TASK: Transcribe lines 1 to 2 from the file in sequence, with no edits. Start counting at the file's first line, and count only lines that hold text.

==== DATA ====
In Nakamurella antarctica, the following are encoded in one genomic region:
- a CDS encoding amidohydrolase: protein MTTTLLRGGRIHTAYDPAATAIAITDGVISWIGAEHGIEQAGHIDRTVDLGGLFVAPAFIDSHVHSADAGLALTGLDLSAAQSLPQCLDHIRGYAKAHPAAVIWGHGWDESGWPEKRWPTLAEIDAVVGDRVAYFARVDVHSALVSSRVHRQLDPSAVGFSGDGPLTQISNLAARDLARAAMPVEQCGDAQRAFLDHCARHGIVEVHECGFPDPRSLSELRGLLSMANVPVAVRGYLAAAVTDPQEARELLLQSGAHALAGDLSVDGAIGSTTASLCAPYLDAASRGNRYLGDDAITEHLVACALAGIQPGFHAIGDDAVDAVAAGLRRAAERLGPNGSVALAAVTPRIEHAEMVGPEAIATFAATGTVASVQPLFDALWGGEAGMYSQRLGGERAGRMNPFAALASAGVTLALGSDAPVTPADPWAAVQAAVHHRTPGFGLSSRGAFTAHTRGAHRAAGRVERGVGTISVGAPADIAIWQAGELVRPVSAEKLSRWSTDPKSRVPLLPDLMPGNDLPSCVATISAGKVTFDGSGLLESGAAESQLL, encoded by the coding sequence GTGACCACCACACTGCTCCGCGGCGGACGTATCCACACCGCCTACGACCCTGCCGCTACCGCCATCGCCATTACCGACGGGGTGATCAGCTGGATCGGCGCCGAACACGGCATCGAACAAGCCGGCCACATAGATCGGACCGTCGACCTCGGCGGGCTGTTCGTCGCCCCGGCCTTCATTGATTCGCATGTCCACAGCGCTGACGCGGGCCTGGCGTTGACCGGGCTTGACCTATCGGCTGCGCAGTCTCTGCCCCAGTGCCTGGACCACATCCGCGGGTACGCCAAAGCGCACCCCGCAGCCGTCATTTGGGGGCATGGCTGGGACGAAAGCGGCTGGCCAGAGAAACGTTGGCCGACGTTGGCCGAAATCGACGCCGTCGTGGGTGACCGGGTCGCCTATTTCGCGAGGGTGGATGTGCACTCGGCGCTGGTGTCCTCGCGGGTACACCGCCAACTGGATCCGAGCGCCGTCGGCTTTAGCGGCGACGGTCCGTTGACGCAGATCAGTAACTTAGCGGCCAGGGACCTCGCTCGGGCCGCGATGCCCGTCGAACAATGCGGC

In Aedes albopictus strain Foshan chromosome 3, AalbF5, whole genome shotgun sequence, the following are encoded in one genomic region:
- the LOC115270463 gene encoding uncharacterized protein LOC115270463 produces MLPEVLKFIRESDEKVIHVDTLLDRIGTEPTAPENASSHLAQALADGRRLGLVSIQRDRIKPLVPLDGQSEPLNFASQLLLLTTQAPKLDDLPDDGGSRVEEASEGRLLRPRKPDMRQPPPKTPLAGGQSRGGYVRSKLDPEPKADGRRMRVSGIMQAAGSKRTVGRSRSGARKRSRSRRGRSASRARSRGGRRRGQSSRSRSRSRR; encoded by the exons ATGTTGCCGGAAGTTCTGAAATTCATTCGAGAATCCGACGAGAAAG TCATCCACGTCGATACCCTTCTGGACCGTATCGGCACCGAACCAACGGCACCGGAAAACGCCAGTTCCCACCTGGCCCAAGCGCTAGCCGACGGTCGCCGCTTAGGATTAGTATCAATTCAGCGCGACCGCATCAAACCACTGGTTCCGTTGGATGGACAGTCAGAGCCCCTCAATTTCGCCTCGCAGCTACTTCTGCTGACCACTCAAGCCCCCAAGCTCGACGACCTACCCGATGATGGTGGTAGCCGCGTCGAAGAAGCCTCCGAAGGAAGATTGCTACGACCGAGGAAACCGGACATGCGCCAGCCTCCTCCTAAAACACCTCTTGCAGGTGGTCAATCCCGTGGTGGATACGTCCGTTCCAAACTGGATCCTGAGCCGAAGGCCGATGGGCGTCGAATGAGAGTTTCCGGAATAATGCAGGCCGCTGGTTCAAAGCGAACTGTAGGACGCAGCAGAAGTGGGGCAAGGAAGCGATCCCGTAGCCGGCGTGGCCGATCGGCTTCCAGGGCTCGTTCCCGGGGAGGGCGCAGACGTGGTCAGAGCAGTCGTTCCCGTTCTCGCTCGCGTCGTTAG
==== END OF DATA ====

In Nakamurella antarctica, the following are encoded in one genomic region:
- a CDS encoding amidohydrolase: protein MTTTLLRGGRIHTAYDPAATAIAITDGVISWIGAEHGIEQAGHIDRTVDLGGLFVAPAFIDSHVHSADAGLALTGLDLSAAQSLPQCLDHIRGYAKAHPAAVIWGHGWDESGWPEKRWPTLAEIDAVVGDRVAYFARVDVHSALVSSRVHRQLDPSAVGFSGDGPLTQISNLAARDLARAAMPVEQCGDAQRAFLDHCARHGIVEVHECGFPDPRSLSELRGLLSMANVPVAVRGYLAAAVTDPQEARELLLQSGAHALAGDLSVDGAIGSTTASLCAPYLDAASRGNRYLGDDAITEHLVACALAGIQPGFHAIGDDAVDAVAAGLRRAAERLGPNGSVALAAVTPRIEHAEMVGPEAIATFAATGTVASVQPLFDALWGGEAGMYSQRLGGERAGRMNPFAALASAGVTLALGSDAPVTPADPWAAVQAAVHHRTPGFGLSSRGAFTAHTRGAHRAAGRVERGVGTISVGAPADIAIWQAGELVRPVSAEKLSRWSTDPKSRVPLLPDLMPGNDLPSCVATISAGKVTFDGSGLLESGAAESQLL, encoded by the coding sequence GTGACCACCACACTGCTCCGCGGCGGACGTATCCACACCGCCTACGACCCTGCCGCTACCGCCATCGCCATTACCGACGGGGTGATCAGCTGGATCGGCGCCGAACACGGCATCGAACAAGCCGGCCACATAGATCGGACCGTCGACCTCGGCGGGCTGTTCGTCGCCCCGGCCTTCATTGATTCGCATGTCCACAGCGCTGACGCGGGCCTGGCGTTGACCGGGCTTGACCTATCGGCTGCGCAGTCTCTGCCCCAGTGCCTGGACCACATCCGCGGGTACGCCAAAGCGCACCCCGCAGCCGTCATTTGGGGGCATGGCTGGGACGAAAGCGGCTGGCCAGAGAAACGTTGGCCGACGTTGGCCGAAATCGACGCCGTCGTGGGTGACCGGGTCGCCTATTTCGCGAGGGTGGATGTGCACTCGGCGCTGGTGTCCTCGCGGGTACACCGCCAACTGGATCCGAGCGCCGTCGGCTTTAGCGGCGACGGTCCGTTGACGCAGATCAGTAACTTAGCGGCCAGGGACCTCGCTCGGGCCGCGATGCCCGTCGAACAATGCGGC